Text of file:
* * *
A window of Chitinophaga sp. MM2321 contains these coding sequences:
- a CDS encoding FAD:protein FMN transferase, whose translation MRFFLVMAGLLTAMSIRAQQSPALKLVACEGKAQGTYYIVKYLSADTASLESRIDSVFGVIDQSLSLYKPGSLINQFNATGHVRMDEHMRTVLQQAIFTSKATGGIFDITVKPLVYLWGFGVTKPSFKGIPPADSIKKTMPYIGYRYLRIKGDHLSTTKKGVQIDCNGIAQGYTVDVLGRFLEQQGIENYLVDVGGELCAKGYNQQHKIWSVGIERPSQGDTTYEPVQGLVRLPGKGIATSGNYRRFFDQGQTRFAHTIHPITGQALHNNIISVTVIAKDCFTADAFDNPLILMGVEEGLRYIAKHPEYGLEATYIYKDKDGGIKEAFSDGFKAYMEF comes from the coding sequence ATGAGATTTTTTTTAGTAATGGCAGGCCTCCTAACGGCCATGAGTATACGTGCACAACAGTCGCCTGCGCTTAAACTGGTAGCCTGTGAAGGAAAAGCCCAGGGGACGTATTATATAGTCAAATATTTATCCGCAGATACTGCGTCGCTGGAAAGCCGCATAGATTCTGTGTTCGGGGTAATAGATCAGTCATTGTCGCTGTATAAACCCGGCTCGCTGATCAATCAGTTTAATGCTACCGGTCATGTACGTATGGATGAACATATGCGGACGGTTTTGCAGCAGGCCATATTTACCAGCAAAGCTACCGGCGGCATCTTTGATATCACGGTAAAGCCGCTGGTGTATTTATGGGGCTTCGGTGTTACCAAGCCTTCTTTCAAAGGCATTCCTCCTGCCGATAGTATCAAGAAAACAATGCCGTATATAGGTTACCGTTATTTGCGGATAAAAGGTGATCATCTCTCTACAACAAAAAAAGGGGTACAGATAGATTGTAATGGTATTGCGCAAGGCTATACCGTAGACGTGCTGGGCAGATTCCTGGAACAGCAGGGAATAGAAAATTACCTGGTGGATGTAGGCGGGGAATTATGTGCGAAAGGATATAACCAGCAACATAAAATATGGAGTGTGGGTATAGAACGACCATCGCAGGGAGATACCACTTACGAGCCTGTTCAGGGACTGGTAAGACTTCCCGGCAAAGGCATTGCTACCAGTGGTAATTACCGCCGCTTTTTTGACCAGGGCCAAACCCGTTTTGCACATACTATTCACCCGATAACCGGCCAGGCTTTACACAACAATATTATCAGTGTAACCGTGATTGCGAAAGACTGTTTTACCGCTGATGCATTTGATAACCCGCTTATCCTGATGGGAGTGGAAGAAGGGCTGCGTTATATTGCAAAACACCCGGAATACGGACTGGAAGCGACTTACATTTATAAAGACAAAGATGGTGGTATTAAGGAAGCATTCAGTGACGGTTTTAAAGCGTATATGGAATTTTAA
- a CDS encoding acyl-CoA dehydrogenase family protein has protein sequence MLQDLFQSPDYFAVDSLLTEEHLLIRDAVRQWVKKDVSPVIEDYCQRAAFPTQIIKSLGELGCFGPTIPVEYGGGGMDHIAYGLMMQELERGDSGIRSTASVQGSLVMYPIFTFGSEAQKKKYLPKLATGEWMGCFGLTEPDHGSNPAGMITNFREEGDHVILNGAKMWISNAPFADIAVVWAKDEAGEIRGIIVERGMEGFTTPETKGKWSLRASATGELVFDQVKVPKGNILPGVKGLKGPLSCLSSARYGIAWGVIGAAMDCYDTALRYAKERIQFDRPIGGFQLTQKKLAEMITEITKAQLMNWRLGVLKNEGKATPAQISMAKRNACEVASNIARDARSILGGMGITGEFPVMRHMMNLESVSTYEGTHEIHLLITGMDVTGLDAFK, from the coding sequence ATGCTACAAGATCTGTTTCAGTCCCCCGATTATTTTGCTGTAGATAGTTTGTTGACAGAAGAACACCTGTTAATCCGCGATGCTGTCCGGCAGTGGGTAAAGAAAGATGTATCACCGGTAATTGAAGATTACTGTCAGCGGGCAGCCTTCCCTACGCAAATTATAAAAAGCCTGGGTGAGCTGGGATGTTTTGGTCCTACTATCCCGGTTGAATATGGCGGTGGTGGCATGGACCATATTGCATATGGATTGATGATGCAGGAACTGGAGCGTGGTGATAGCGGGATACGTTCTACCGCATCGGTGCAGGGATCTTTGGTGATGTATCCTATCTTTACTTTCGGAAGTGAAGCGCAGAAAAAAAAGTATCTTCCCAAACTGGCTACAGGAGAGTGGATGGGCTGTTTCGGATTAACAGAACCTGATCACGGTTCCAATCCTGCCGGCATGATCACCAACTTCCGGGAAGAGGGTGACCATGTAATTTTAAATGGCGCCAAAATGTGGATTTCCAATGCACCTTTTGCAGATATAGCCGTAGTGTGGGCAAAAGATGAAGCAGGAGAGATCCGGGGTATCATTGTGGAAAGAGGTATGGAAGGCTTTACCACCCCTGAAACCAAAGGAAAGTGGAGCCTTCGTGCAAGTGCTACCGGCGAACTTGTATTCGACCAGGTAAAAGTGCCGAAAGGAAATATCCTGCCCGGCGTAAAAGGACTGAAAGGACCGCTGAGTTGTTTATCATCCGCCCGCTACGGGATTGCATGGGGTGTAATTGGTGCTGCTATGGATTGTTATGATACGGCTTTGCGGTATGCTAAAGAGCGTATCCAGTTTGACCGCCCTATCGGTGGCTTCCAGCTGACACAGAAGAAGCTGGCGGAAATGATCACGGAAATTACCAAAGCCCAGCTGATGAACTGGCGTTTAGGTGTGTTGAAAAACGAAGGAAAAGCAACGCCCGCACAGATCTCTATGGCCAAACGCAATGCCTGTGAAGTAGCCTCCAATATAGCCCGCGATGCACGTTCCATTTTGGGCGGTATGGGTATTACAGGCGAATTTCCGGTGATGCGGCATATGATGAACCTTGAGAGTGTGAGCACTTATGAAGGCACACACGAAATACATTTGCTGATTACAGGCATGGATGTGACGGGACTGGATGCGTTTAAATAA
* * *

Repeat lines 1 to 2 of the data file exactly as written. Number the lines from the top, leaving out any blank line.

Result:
A window of Chitinophaga sp. MM2321 contains these coding sequences:
- a CDS encoding FAD:protein FMN transferase, whose translation MRFFLVMAGLLTAMSIRAQQSPALKLVACEGKAQGTYYIVKYLSADTASLESRIDSVFGVIDQSLSLYKPGSLINQFNATGHVRMDEHMRTVLQQAIFTSKATGGIFDITVKPLVYLWGFGVTKPSFKGIPPADSIKKTMPYIGYRYLRIKGDHLSTTKKGVQIDCNGIAQGYTVDVLGRFLEQQGIENYLVDVGGELCAKGYNQQHKIWSVGIERPSQGDTTYEPVQGLVRLPGKGIATSGNYRRFFDQGQTRFAHTIHPITGQALHNNIISVTVIAKDCFTADAFDNPLILMGVEEGLRYIAKHPEYGLEATYIYKDKDGGIKEAFSDGFKAYMEF comes from the coding sequence ATGAGATTTTTTTTAGTAATGGCAGGCCTCCTAACGGCCATGAGTATACGTGCACAACAGTCGCCTGCGCTTAAACTGGTAGCCTGTGAAGGAAAAGCCCAGGGGACGTATTATATAGTCAAATATTTATCCGCAGATACTGCGTCGCTGGAAAGCCGCATAGATTCTGTGTTCGGGGTAATAGATCAGTCATTGTCGCTGTATAAACCCGGCTCGCTGATCAATCAGTTTAATGCTACCGGTCATGTACGTATGGATGAACATATGCGGACGGTTTTGCAGCAGGCCATATTTACCAGCAAAGCTACCGGCGGCATCTTTGATATCACGGTAAAGCCGCTGGTGTATTTATGGGGCTTCGGTGTTACCAAGCCTTCTTTCAAAGGCATTCCTCCTGCCGATAGTATCAAGAAAACAATGCCGTATATAGGTTACCGTTATTTGCGGATAAAAGGTGATCATCTCTCTACAACAAAAAAAGGGGTACAGATAGATTGTAATGGTATTGCGCAAGGCTATACCGTAGACGTGCTGGGCAGATTCCTGGAACAGCAGGGAATAGAAAATTACCTGGTGGATGTAGGCGGGGAATTATGTGCGAAAGGATATAACCAGCAACATAAAATATGGAGTGTGGGTATAGAACGACCATCGCAGGGAGATACCACTTACGAGCCTGTTCAGGGACTGGTAAGACTTCCCGGCAAAGGCATTGCTACCAGTGGTAATTACCGCCGCTTTTTTGACCAGGGCCAAACCCGTTTTGCACATACTATTCACCCGATAACCGGCCAGGCTTTACACAACAATATTATCAGTGTAACCGTGATTGCGAAAGACTGTTTTACCGCTGATGCATTTGATAACCCGCTTATCCTGATGGGAGTGGAAGAAGGGCTGCGTTATATTGCAAAACACCCGGAATACGGACTGGAAGCGACTTACATTTATAAAGACAAAGATGGTGGTATTAAGGAAGCATTCAGTGACGGTTTTAAAGCGTATATGGAATTTTAA